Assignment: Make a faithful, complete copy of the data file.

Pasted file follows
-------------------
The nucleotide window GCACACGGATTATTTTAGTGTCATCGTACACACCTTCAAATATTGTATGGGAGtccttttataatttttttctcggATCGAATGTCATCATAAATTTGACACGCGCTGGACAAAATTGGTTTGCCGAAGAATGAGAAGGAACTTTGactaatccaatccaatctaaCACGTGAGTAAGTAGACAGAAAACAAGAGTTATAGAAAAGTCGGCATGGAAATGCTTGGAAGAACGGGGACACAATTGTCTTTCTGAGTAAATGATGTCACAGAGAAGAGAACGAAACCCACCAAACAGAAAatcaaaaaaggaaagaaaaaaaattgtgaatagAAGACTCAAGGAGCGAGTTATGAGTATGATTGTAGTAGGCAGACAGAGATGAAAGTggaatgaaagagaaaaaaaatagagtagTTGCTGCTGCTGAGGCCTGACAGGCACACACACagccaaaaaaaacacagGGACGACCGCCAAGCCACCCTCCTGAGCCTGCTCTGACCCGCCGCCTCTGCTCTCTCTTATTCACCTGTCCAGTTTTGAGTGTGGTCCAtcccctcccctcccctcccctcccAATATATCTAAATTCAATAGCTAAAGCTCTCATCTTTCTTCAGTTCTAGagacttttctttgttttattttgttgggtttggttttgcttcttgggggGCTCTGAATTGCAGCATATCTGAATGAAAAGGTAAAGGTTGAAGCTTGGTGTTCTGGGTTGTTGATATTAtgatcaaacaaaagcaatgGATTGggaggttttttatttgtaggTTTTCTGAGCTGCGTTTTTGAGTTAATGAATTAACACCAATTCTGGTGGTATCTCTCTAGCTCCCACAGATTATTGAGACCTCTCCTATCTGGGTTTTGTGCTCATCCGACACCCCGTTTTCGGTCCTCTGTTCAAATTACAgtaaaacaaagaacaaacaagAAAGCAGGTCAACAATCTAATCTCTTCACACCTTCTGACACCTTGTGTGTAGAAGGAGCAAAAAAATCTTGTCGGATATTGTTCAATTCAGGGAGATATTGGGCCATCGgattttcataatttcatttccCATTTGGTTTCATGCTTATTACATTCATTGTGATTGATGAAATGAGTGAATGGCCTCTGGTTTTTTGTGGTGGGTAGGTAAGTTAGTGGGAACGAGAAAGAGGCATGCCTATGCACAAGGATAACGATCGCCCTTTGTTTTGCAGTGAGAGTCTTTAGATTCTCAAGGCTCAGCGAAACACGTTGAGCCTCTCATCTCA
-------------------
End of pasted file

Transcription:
The nucleotide window GCACACGGATTATTTTAGTGTCATCGTACACACCTTCAAATATTGTATGGGAGtccttttataatttttttctcggATCGAATGTCATCATAAATTTGACACGCGCTGGACAAAATTGGTTTGCCGAAGAATGAGAAGGAACTTTGactaatccaatccaatctaaCACGTGAGTAAGTAGACAGAAAACAAGAGTTATAGAAAAGTCGGCATGGAAATGCTTGGAAGAACGGGGACACAATTGTCTTTCTGAGTAAATGATGTCACAGAGAAGAGAACGAAACCCACCAAACAGAAAatcaaaaaaggaaagaaaaaaaattgtgaatagAAGACTCAAGGAGCGAGTTATGAGTATGATTGTAGTAGGCAGACAGAGATGAAAGTggaatgaaagagaaaaaaaatagagtagTTGCTGCTGCTGAGGCCTGACAGGCACACACACagccaaaaaaaacacagGGACGACCGCCAAGCCACCCTCCTGAGCCTGCTCTGACCCGCCGCCTCTGCTCTCTCTTATTCACCTGTCCAGTTTTGAGTGTGGTCCAtcccctcccctcccctcccctcccAATATATCTAAATTCAATAGCTAAAGCTCTCATCTTTCTTCAGTTCTAGagacttttctttgttttattttgttgggtttggttttgcttcttgggggGCTCTGAATTGCAGCATATCTGAATGAAAAGGTAAAGGTTGAAGCTTGGTGTTCTGGGTTGTTGATATTAtgatcaaacaaaagcaatgGATTGggaggttttttatttgtaggTTTTCTGAGCTGCGTTTTTGAGTTAATGAATTAACACCAATTCTGGTGGTATCTCTCTAGCTCCCACAGATTATTGAGACCTCTCCTATCTGGGTTTTGTGCTCATCCGACACCCCGTTTTCGGTCCTCTGTTCAAATTACAgtaaaacaaagaacaaacaagAAAGCAGGTCAACAATCTAATCTCTTCACACCTTCTGACACCTTGTGTGTAGAAGGAGCAAAAAAATCTTGTCGGATATTGTTCAATTCAGGGAGATATTGGGCCATCGgattttcataatttcatttccCATTTGGTTTCATGCTTATTACATTCATTGTGATTGATGAAATGAGTGAATGGCCTCTGGTTTTTTGTGGTGGGTAGGTAAGTTAGTGGGAACGAGAAAGAGGCATGCCTATGCACAAGGATAACGATCGCCCTTTGTTTTGCAGTGAGAGTCTTTAGATTCTCAAGGCTCAGCGAAACACGTTGAGCCTCTCATCTCA